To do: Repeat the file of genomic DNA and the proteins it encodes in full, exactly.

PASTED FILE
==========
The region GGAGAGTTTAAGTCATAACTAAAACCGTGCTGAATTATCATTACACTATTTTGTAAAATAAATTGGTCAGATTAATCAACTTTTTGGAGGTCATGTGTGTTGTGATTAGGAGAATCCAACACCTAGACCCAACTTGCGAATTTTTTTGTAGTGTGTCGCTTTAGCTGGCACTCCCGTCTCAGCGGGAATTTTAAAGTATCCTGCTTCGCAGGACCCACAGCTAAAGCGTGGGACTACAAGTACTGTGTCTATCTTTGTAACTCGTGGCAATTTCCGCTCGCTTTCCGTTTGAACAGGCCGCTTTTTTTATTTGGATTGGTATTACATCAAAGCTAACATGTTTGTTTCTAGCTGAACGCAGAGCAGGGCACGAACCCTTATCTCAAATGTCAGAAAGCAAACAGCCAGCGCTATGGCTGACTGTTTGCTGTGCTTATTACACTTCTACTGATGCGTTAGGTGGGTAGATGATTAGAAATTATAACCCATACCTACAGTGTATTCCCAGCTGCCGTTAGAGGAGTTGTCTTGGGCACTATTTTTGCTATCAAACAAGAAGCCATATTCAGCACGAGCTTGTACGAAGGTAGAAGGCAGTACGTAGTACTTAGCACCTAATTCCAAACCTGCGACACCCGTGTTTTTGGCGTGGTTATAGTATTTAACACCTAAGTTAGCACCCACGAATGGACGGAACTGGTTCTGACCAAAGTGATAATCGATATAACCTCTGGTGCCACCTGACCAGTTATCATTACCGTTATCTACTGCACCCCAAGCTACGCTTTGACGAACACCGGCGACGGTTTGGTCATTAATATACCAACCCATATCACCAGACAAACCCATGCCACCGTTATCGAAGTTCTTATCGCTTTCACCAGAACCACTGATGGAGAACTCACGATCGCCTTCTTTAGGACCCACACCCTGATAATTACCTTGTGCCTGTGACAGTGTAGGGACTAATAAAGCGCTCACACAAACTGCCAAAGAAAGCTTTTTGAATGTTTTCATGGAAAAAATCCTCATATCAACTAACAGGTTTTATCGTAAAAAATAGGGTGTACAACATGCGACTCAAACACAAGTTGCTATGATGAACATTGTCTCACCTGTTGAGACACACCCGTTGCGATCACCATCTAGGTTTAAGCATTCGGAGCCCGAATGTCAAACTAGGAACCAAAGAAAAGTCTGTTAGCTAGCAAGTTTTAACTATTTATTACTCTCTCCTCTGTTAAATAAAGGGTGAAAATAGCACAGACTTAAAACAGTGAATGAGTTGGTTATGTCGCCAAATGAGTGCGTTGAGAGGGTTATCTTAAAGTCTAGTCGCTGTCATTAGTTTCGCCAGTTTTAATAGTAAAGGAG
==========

The region GGAGAGTTTAAGTCATAACTAAAACCGTGCTGAATTATCATTACACTATTTTGTAAAATAAATTGGTCAGATTAATCAACTTTTTGGAGGTCATGTGTGTTGTGATTAGGAGAATCCAACACCTAGACCCAACTTGCGAATTTTTTTGTAGTGTGTCGCTTTAGCTGGCACTCCCGTCTCAGCGGGAATTTTAAAGTATCCTGCTTCGCAGGACCCACAGCTAAAGCGTGGGACTACAAGTACTGTGTCTATCTTTGTAACTCGTGGCAATTTCCGCTCGCTTTCCGTTTGAACAGGCCGCTTTTTTTATTTGGATTGGTATTACATCAAAGCTAACATGTTTGTTTCTAGCTGAACGCAGAGCAGGGCACGAACCCTTATCTCAAATGTCAGAAAGCAAACAGCCAGCGCTATGGCTGACTGTTTGCTGTGCTTATTACACTTCTACTGATGCGTTAGGTGGGTAGATGATTAGAAATTATAACCCATACCTACAGTGTATTCCCAGCTGCCGTTAGAGGAGTTGTCTTGGGCACTATTTTTGCTATCAAACAAGAAGCCATATTCAGCACGAGCTTGTACGAAGGTAGAAGGCAGTACGTAGTACTTAGCACCTAATTCCAAACCTGCGACACCCGTGTTTTTGGCGTGGTTATAGTATTTAACACCTAAGTTAGCACCCACGAATGGACGGAACTGGTTCTGACCAAAGTGATAATCGATATAACCTCTGGTGCCACCTGACCAGTTATCATTACCGTTATCTACTGCACCCCAAGCTACGCTTTGACGAACACCGGCGACGGTTTGGTCATTAATATACCAACCCATATCACCAGACAAACCCATGCCACCGTTATCGAAGTTCTTATCGCTTTCACCAGAACCACTGATGGAGAACTCACGATCGCCTTCTTTAGGACCCACACCCTGATAATTACCTTGTGCCTGTGACAGTGTAGGGACTAATAAAGCGCTCACACAAACTGCCAAAGAAAGCTTTTTGAATGTTTTCATGGAAAAAATCCTCATATCAACTAACAGGTTTTATCGTAAAAAATAGGGTGTACAACATGCGACTCAAACACAAGTTGCTATGATGAACATTGTCTCACCTGTTGAGACACACCCGTTGCGATCACCATCTAGGTTTAAGCATTCGGAGCCCGAATGTCAAACTAGGAACCAAAGAAAAGTCTGTTAGCTAGCAAGTTTTAACTATTTATTACTCTCTCCTCTGTTAAATAAAGGGTGAAAATAGCACAGACTTAAAACAGTGAATGAGTTGGTTATGTCGCCAAATGAGTGCGTTGAGAGGGTTATCTTAAAGTCTAGTCGCTGTCATTAGTTTCGCCAGTTTTAATAGTAAAGGAG